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40-pin controller IC identity?

Discussion in 'Electronic Components' started by SparkyGuy, Mar 17, 2007.

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  1. SparkyGuy

    SparkyGuy Guest

    Haven't been able to identify this controller. Don't need replacement; it's
    got custom code, I'm sure. Would be nice to have pin IDs.


    It's from an old Clifford Intelliguard 200 car security system, vintage early

    Anybody happen to have external wiring diagram or schematic for the PCB?

  2. It's a wild guess, but that's an old National Semi logo. I'd check the
    COP8 family, because it's low cost, e.g. COP888CG (comes in a 40 DIP).

  3. Meat Plow

    Meat Plow Guest

    National MM9224.
  4. Lionel

    Lionel Guest

    Looks like a custom mask-programmed micro. It's a Nat-Semi of some
    variety, but I'm not familiar enough with their range of
    microcontrollers to make an intelligent suggestion as to which one. If
    you can find the right 'family' on their website, you should at least
    then be able to identify clocks, power & I/O pins, if that's any help
    to you. You might also try contacting a support person there & see if
    they have any ideas:
  5. Lionel

    Lionel Guest

    Nice work, Meat. Made obsolete in '97, apparently:

    Obsolete Part Alternate Part or Supplier Source Last Time Buy
    Date Distributor
    1. MM9224-VUL
  6. Guest

    Almost certainly not. 9224 is the date code.
  7. I'd guess it to be a COP8 8-bit CMOS microcontroller (mask
    programmed). Clock should be on pins 6 and 7, which it looks to be
    (axial-lead ceramic caps, 1/8W bias resistor and 2-pin resonator in
    the photo). You should see a clock on pin 6.

    /Reset should be on pin 34 (but it looks to be tied to another pin).

    Vcc should be on 8 and GND should be on 33.

    Eg. COP688CL/COP988CL

    Best regards,
    Spehro Pefhany
  8. Ryan Weihl

    Ryan Weihl Guest

    or could this be a SC\MP version of NatSemi. discontinued
    see heavier traces on 20 and 40

  9. krw

    krw Guest

    I thought about SC/MP, but '92 sounded a bit late. The SC/MP was out
    in the late '70s. I wouldn't have thought it survived that long.
  10. Franc Zabkar

    Franc Zabkar Guest

    AFAICT, the date code of Q15 is 9920 and for the relays it is 9807.
    Would it make sense for a manufacturer to use old mask ROMmed stock in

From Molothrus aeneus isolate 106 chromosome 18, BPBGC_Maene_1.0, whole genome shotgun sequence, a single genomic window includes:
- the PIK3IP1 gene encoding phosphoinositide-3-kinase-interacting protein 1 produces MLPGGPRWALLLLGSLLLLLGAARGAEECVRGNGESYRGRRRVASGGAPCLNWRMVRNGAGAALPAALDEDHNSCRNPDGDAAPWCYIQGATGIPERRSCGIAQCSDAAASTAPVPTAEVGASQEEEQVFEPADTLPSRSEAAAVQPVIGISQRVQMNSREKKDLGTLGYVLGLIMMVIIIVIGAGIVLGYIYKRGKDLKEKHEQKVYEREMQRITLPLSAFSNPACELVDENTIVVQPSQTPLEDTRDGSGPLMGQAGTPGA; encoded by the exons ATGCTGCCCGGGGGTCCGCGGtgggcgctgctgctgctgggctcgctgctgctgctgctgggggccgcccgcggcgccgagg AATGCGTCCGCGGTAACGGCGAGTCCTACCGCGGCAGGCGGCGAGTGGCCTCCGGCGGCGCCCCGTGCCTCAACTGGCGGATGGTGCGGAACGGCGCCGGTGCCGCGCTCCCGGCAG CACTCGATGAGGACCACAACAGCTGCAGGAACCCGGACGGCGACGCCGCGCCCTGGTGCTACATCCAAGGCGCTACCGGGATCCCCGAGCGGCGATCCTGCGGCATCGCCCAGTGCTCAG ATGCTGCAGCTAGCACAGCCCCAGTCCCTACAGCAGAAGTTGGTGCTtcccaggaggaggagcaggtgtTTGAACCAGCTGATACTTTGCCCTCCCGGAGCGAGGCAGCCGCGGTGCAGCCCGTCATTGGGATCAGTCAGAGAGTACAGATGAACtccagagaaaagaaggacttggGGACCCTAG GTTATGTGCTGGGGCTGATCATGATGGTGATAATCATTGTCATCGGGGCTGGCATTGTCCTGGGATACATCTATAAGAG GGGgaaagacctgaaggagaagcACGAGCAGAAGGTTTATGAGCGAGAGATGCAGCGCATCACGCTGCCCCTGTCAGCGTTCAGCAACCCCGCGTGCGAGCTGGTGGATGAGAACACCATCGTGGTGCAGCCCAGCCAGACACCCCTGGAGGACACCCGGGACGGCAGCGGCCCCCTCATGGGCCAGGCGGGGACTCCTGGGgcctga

a new design?

    - Franc Zabkar
  11. Franc Zabkar

    Franc Zabkar Guest

    Identify the other ICs and work backwards.
    AFAICT, the date codes for Q15 and for the relays suggest that it was
    built as late as 9920. Is this confirmed by the date codes on the
    other chips?
    - Franc Zabkar
  12. Franc Zabkar

    Franc Zabkar Guest

    A search of Google Groups suggests that the 16-pin chip may be a
    ULN2003 which would confirm that the uP has 8-bit IO ports. Tracing
    the ULN2003's inputs back to the uP would identify the uP's IO pins.

    - Franc Zabkar
  13. Meat Plow

    Meat Plow Guest

  14. Meat Plow

    Meat Plow Guest

    Be quiet, you've ruined my moment of stardom!.
  15. Something that's mask programmed, you don't want to buy in small quantities.
    Hence so long as the design is still viable, you don't want to change
    things until you absolutely have to (such as running out of that mask
    programmed device, or something else is just no longer available).

  16. Guest

    Yes. Where I work, we have "masked" [actually they are OTP, but they
    are factory-programmed and sold as "masked"] COP micros dating back at
    least five years. We'll still be making those products five or six
    years from now, and those chips were last time buy two years ago. Less
    expense and trouble to do a last time buy for the product's expected
    lifespan than to port everything to a new micro.
  17. Lionel

    Lionel Guest

    Were they still making the SC/MP in '92? The last time I saw an SC/MP
    was in 1980!
  18. CJT

    CJT Guest

    You'll have to wait until 2008 when the picture becomes available.
  19. SparkyGuy

    SparkyGuy Guest

    Identify the other ICs and work backwards.

    The 8-pin says "3-544" and is probably a 73-544 clock gen. The resonator is
    right there between it and the 40 pin'r.
    I've owned since about mid '98. The relays were replaced maybe ~'99. Don't
    think the transistor was replaced, but might be.
  20. Franc Zabkar

    Franc Zabkar Guest

    Could it be a house-numbered serial EEPROM, eg 93Cxx ???

    According to the datasheet for the COP8 ...

    port pin# function
    G4 3 SO (MICROWIRE Serial Data Output)
    G5 4 SK (MICROWIRE Serial Clock)
    G6 5 SI (MICROWIRE Serial Data Input)

    I think the DIP-14 and DIP-16 IO chips should give you a clue as to
    the uC's port layout. I'm betting that one chip drives various
    external relays while the other accepts inputs from sensors.

    - Franc Zabkar
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